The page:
Really messed up my box... /bin/sh: relocation error: /bin/sh: symbol __memcpy_chk, version GLIBC_2.3.4 not defined in file libc.so.6 with link time reference..

I was trying to update some packages on my main linux host box and now about 99% of the programs have stopped running, all showing the same error of /bin/sh: relocation error: /bin/sh: symbol __memcpy_chk, version GLIBC_2.3.4 not defined in file libc.so.6 with link time reference

HELP!

I have not the slightest clue how to fix this and I really don't want to reload this box as it has quite a bit of custom config done.

Thanks!

Keith
sirebralAsked:
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sirebralAuthor Commented:
This is a fedora core 3 box btw...
ravenplCommented:
Get the newest glibc package and install.
Since I suppose You can't do it with up2date, or download and do rpm -U(same error I suppose), try find a system with newer glibc than Yours, and just copy it over.
Next, update with up2date.

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sirebralAuthor Commented:
Is there a possibility that YUM backed up the old config/files as I am unable to login to the box from my location and my only access at this point is webmin's file manager.  I could potentially go down to the colo tomorrow, yet getthing this box back online ASAP is key.
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utarnCommented:
This because your GLIBC version is not supported. I mean you may setup same package(which has newer version than ) from another linux distribution.

If so, you will have to download your update program original website (which is not from another distribute such as redhat ES 4).

Otherwise, try up2date
ravenplCommented:
YUM rather haven't back Your file up. Sorry. And sorry to say, that it may end in installing new system over it.
You need to do what I and utarn said: You need glibc 2.3.4 at least.
It's just You may find it hard to install/copy binaries, becouse You can't get access to the machine. If the webFM allows You to change system files, try copy glibc libraries from other FC3 or FC4 installation.
rindiCommented:
You can use webmin's file manager to copy the files to the box...
xDamoxCommented:
Before you do reinstall just give it a shot at running yum install glibc
jlevieCommented:
Your glibc is messed up (wrong version or a botched upgrade). My guess is that you "upgraded" a version of glibc not meant fro Fedora Core 3, meaning one not from the FC3 errata. The fix for this is to revert to the original glibc or the one in the FC3 updates.

Unfortunately I don't think you'll be able to do this except from a boot from CD since the tools needed to re-install glibc are linked against glibc and won't work at present.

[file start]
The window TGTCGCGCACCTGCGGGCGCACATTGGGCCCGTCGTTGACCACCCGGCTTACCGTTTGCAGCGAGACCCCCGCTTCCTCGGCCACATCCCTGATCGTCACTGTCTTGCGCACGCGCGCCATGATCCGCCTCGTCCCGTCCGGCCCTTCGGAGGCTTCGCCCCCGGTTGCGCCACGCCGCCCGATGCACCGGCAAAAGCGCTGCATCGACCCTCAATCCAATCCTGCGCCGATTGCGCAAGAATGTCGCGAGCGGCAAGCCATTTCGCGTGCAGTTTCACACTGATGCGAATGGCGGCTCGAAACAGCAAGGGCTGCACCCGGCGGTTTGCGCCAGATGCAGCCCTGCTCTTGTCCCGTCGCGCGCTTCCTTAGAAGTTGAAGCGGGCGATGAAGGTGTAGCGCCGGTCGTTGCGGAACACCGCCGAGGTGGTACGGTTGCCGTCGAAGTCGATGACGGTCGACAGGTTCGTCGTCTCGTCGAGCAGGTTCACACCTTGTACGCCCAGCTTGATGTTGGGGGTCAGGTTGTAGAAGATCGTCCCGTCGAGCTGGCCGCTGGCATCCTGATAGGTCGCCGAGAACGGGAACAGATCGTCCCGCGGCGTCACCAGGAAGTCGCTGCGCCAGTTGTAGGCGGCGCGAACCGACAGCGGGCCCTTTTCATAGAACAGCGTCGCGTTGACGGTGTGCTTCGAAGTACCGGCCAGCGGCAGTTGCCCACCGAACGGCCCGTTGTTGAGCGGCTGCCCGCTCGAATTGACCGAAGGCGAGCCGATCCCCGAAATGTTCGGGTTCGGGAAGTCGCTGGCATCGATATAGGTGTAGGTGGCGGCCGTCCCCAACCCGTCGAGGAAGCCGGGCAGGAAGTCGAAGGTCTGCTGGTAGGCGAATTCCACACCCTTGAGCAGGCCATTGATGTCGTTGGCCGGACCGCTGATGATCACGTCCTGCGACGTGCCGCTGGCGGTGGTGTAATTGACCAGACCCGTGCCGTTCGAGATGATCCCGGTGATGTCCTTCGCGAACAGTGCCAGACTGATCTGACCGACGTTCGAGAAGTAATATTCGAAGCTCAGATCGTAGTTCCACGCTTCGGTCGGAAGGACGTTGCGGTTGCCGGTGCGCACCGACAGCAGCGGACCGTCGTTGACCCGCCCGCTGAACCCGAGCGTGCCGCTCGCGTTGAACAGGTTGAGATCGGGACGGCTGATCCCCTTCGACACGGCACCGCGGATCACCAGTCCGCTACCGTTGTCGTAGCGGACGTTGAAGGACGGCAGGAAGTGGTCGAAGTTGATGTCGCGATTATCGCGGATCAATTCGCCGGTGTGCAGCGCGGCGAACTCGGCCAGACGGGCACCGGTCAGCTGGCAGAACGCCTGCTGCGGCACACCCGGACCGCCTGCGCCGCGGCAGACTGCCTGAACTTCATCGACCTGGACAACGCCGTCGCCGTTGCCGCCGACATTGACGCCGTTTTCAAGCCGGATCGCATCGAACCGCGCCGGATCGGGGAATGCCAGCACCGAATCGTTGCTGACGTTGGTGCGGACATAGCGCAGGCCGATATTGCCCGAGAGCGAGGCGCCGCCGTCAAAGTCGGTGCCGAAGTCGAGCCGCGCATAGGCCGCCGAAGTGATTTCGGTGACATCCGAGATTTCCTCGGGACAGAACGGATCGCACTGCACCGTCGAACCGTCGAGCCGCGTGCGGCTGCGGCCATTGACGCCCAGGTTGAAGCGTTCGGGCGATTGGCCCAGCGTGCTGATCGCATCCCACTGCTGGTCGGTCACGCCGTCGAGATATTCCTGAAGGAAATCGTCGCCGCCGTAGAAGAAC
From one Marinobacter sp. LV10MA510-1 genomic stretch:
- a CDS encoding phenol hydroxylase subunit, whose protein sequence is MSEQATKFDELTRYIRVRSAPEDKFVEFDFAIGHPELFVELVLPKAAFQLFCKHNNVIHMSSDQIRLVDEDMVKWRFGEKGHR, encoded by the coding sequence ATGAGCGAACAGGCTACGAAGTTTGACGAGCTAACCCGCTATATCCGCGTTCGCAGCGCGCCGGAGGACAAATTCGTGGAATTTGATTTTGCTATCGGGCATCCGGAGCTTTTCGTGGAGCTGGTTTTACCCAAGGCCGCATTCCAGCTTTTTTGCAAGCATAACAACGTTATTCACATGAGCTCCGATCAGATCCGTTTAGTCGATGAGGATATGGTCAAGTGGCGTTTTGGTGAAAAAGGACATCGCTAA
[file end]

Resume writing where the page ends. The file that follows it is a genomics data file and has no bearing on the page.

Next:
utarnCommented:
I think you may want to update your glibc.If so, don't try to use package from another distribution because it's not designed for your linux. The best way is you can use Up2date or you may go to your linux distribution website and download from there only.
sirebralAuthor Commented:
Nothing seemed to work, I really screwed it up royally, so I wiped the box, installed Fedora 4 and restored my data.. took me about a day to get it all back but we're running again.  Have to be more careful with YUM from now on :) - Thanks for the suggestions.

Keith
rindiCommented:
Well, yum has worked well so far for me... It normally looks for the correct dependencies and only applies the update if that doesn't kill the rest of the system, or then you will probably have to enter something explicitly. How did you use yum when you updated those packages?
sirebralAuthor Commented:
Yum -y install <package>, in this case I was trying to do the kernel.
rindiCommented:
I usually do a Yum update, that updates all packages including the kernel, or you can do yum update <package> to update a single package. This still looks for the dependencies which also need to be updated.
Maybe the -y was a bad idea, as normally yum will show you everything that gets installed and what gets deinstalled in the process, and you then have a 2nd chance to review your actions...
jlevieCommented:
> It normally looks for the correct dependencies and only applies the update if that doesn't kill the rest of the system

That's correct and Yum will do the right thing if its list of repositories only contains packages meant to be used on that particular Linux Distro and version. The danger with yum or apt-get is including repositories not specific that your Linux distro/version. in that case either may install an incompatible package while trying to resolve a dependancy.
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